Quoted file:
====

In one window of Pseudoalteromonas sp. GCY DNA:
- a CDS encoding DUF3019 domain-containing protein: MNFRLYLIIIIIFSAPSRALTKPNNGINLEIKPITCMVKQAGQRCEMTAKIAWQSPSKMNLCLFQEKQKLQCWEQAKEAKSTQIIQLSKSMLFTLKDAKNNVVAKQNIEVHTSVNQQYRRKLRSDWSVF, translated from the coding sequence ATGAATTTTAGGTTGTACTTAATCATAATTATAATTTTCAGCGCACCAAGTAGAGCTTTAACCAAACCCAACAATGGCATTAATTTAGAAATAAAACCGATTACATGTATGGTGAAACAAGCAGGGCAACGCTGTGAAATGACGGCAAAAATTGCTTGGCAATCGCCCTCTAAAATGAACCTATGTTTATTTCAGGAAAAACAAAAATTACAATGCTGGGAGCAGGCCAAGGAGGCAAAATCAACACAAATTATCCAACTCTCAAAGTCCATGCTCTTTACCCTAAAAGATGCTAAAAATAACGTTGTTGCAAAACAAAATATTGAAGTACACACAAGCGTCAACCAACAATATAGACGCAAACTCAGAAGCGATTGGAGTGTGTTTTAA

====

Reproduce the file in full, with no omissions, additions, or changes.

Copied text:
In one window of Pseudoalteromonas sp. GCY DNA:
- a CDS encoding DUF3019 domain-containing protein: MNFRLYLIIIIIFSAPSRALTKPNNGINLEIKPITCMVKQAGQRCEMTAKIAWQSPSKMNLCLFQEKQKLQCWEQAKEAKSTQIIQLSKSMLFTLKDAKNNVVAKQNIEVHTSVNQQYRRKLRSDWSVF, translated from the coding sequence ATGAATTTTAGGTTGTACTTAATCATAATTATAATTTTCAGCGCACCAAGTAGAGCTTTAACCAAACCCAACAATGGCATTAATTTAGAAATAAAACCGATTACATGTATGGTGAAACAAGCAGGGCAACGCTGTGAAATGACGGCAAAAATTGCTTGGCAATCGCCCTCTAAAATGAACCTATGTTTATTTCAGGAAAAACAAAAATTACAATGCTGGGAGCAGGCCAAGGAGGCAAAATCAACACAAATTATCCAACTCTCAAAGTCCATGCTCTTTACCCTAAAAGATGCTAAAAATAACGTTGTTGCAAAACAAAATATTGAAGTACACACAAGCGTCAACCAACAATATAGACGCAAACTCAGAAGCGATTGGAGTGTGTTTTAA